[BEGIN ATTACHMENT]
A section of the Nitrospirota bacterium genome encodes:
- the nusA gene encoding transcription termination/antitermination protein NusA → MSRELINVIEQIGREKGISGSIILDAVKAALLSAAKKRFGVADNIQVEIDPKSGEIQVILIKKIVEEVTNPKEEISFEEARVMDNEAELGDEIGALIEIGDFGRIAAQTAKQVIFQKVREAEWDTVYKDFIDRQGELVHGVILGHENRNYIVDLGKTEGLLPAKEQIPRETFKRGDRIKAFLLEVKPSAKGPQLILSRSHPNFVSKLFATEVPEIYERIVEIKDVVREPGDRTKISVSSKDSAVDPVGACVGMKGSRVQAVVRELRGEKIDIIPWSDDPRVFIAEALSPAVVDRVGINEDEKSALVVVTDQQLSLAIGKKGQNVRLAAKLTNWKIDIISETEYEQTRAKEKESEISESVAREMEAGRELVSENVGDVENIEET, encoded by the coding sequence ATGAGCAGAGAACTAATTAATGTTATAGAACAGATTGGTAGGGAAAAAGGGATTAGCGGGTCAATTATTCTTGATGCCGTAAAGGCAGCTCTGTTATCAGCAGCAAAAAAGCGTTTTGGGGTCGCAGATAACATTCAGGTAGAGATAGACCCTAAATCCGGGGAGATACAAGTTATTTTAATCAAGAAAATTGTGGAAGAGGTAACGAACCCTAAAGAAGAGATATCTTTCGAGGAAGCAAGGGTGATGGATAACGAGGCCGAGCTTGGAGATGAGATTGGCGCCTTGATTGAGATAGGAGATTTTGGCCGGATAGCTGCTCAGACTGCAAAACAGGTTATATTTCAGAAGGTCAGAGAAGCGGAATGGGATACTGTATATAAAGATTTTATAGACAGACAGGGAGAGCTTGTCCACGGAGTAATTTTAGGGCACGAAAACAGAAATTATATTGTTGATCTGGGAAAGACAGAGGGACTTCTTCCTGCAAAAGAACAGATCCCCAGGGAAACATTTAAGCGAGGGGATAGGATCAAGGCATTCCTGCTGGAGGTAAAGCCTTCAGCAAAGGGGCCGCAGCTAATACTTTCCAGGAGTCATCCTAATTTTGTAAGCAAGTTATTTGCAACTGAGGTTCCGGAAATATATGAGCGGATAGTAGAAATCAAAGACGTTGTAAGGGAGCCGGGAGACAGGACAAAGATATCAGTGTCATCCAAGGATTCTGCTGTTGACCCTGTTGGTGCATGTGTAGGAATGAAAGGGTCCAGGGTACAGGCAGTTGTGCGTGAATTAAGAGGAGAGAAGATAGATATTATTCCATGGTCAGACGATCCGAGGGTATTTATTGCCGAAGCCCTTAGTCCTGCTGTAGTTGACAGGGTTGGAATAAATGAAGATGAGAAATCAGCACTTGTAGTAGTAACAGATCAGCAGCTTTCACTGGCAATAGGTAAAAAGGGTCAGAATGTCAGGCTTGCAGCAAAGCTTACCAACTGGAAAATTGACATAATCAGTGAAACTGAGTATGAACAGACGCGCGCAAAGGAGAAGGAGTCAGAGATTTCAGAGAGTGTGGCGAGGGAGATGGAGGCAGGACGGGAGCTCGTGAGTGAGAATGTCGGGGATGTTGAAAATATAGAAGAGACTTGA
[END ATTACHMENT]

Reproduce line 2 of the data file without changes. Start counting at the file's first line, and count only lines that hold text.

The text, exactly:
- the nusA gene encoding transcription termination/antitermination protein NusA → MSRELINVIEQIGREKGISGSIILDAVKAALLSAAKKRFGVADNIQVEIDPKSGEIQVILIKKIVEEVTNPKEEISFEEARVMDNEAELGDEIGALIEIGDFGRIAAQTAKQVIFQKVREAEWDTVYKDFIDRQGELVHGVILGHENRNYIVDLGKTEGLLPAKEQIPRETFKRGDRIKAFLLEVKPSAKGPQLILSRSHPNFVSKLFATEVPEIYERIVEIKDVVREPGDRTKISVSSKDSAVDPVGACVGMKGSRVQAVVRELRGEKIDIIPWSDDPRVFIAEALSPAVVDRVGINEDEKSALVVVTDQQLSLAIGKKGQNVRLAAKLTNWKIDIISETEYEQTRAKEKESEISESVAREMEAGRELVSENVGDVENIEET, encoded by the coding sequence ATGAGCAGAGAACTAATTAATGTTATAGAACAGATTGGTAGGGAAAAAGGGATTAGCGGGTCAATTATTCTTGATGCCGTAAAGGCAGCTCTGTTATCAGCAGCAAAAAAGCGTTTTGGGGTCGCAGATAACATTCAGGTAGAGATAGACCCTAAATCCGGGGAGATACAAGTTATTTTAATCAAGAAAATTGTGGAAGAGGTAACGAACCCTAAAGAAGAGATATCTTTCGAGGAAGCAAGGGTGATGGATAACGAGGCCGAGCTTGGAGATGAGATTGGCGCCTTGATTGAGATAGGAGATTTTGGCCGGATAGCTGCTCAGACTGCAAAACAGGTTATATTTCAGAAGGTCAGAGAAGCGGAATGGGATACTGTATATAAAGATTTTATAGACAGACAGGGAGAGCTTGTCCACGGAGTAATTTTAGGGCACGAAAACAGAAATTATATTGTTGATCTGGGAAAGACAGAGGGACTTCTTCCTGCAAAAGAACAGATCCCCAGGGAAACATTTAAGCGAGGGGATAGGATCAAGGCATTCCTGCTGGAGGTAAAGCCTTCAGCAAAGGGGCCGCAGCTAATACTTTCCAGGAGTCATCCTAATTTTGTAAGCAAGTTATTTGCAACTGAGGTTCCGGAAATATATGAGCGGATAGTAGAAATCAAAGACGTTGTAAGGGAGCCGGGAGACAGGACAAAGATATCAGTGTCATCCAAGGATTCTGCTGTTGACCCTGTTGGTGCATGTGTAGGAATGAAAGGGTCCAGGGTACAGGCAGTTGTGCGTGAATTAAGAGGAGAGAAGATAGATATTATTCCATGGTCAGACGATCCGAGGGTATTTATTGCCGAAGCCCTTAGTCCTGCTGTAGTTGACAGGGTTGGAATAAATGAAGATGAGAAATCAGCACTTGTAGTAGTAACAGATCAGCAGCTTTCACTGGCAATAGGTAAAAAGGGTCAGAATGTCAGGCTTGCAGCAAAGCTTACCAACTGGAAAATTGACATAATCAGTGAAACTGAGTATGAACAGACGCGCGCAAAGGAGAAGGAGTCAGAGATTTCAGAGAGTGTGGCGAGGGAGATGGAGGCAGGACGGGAGCTCGTGAGTGAGAATGTCGGGGATGTTGAAAATATAGAAGAGACTTGA